Welcome to European Tribune. It's gone a bit quiet around here these days, but it's still going.
One remark on William Seward - to keep his cabinet position under Johnson, he had to have been an adept political operative.

I submit I don't know anything about his Johnson-era career, but let me expand on what I meant with my characterisation as "a talented yet carefree, ageing dandy without strong convictions".

  • It appears that politics was like an aristocratic sport for him: he enjoyed drawing a crowd with public speeches, liked to fight rhetorical battles on the Senate floor, and most of all liked to be at the centre of a social gathering, whatever the subject of discussion. But often his spoken words came back to haunt him when written down and read by other audiences.

  • Another pillar of a 19th-century American political career was to have loyal foot-soldiers who do the groundwork. Lincoln created this on his own, Chase totally ignored this, while Seward left it all in the hands of his friend and mentor Thurlow Weed. Seward would have been nobody without Weed.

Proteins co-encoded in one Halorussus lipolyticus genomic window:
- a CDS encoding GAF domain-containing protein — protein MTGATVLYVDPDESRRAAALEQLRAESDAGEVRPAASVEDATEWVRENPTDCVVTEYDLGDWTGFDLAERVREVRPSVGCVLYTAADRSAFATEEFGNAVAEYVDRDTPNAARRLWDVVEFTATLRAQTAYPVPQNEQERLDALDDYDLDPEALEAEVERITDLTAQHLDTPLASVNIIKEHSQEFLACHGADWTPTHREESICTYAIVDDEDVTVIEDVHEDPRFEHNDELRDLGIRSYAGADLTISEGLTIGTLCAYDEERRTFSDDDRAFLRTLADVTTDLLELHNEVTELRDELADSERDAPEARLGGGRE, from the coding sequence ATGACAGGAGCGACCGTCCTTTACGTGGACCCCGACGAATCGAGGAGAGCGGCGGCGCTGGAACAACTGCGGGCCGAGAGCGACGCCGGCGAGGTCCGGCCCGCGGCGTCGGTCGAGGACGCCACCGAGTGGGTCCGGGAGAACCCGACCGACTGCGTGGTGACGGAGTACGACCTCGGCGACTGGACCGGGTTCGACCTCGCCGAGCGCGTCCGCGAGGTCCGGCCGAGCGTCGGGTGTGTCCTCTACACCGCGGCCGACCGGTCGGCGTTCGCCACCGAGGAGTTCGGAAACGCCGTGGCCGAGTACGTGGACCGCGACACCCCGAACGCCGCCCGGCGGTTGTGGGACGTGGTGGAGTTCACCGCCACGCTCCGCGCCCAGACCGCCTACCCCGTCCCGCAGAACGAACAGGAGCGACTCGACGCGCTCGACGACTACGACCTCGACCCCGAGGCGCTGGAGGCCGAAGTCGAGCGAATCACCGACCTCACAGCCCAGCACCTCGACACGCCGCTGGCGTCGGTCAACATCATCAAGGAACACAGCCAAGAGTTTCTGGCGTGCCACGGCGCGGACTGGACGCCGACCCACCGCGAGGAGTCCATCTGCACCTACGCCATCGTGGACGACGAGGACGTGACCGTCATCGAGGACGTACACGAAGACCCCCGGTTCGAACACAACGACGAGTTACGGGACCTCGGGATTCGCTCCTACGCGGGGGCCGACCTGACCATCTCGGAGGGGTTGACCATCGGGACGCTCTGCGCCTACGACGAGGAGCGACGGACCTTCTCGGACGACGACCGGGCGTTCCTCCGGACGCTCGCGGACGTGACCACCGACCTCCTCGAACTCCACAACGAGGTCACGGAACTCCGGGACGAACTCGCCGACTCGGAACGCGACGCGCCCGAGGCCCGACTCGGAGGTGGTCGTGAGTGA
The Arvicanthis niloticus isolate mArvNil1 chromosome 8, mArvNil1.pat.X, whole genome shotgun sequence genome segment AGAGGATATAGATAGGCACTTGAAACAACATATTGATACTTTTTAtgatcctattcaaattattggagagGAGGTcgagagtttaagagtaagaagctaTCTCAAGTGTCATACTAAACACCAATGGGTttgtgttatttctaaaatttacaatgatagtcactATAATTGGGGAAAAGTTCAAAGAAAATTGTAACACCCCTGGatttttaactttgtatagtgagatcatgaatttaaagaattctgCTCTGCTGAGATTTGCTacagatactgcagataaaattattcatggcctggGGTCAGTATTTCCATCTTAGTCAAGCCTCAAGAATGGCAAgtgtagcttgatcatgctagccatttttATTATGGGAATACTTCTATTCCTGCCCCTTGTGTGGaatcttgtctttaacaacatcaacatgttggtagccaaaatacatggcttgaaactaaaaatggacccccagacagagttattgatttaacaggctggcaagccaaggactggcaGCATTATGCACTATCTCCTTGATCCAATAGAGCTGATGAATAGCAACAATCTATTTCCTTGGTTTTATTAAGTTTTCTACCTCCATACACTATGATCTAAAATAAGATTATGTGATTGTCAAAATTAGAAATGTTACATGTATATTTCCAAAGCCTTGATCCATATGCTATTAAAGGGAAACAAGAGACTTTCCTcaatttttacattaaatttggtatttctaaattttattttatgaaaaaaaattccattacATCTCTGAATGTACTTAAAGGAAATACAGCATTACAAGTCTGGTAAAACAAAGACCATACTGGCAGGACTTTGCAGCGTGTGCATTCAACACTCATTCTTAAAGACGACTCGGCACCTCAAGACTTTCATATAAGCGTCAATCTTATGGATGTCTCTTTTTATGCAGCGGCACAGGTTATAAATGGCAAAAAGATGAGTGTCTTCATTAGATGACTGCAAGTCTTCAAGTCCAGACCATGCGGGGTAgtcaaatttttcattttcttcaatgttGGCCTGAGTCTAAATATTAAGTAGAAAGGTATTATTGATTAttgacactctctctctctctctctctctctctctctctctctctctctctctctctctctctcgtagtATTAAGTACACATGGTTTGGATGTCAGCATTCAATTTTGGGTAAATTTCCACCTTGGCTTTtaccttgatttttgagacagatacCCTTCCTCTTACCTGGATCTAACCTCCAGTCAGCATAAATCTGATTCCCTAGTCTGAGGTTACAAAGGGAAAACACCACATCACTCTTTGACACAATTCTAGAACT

• The third ingredient was (is) to network with other powerful people. In this field, Chase's deficit was to be contended with superficial friendships and change parties (and thus "betray" networks) too many times, while Seward (and Weed) neglected relationships, most prominently Horace Greeley (a New York newspaper editor with political ambitions ignored for too long).

  • Further on the aristocratic sport point, Seward was something of an opportunist, he doesn't seem to have had any real ideological causes or strong loyalty to a group with special interests. This in sharp contrast to his wife Francis, who was a perhaps even more committed abolitionist than Chase (the effect of a visit to the South when the couple was young).

*Lunatic*, n.
One whose delusions are out of fashion.
by DoDo on Mon Jan 20th, 2014 at 07:34:19 PM EST
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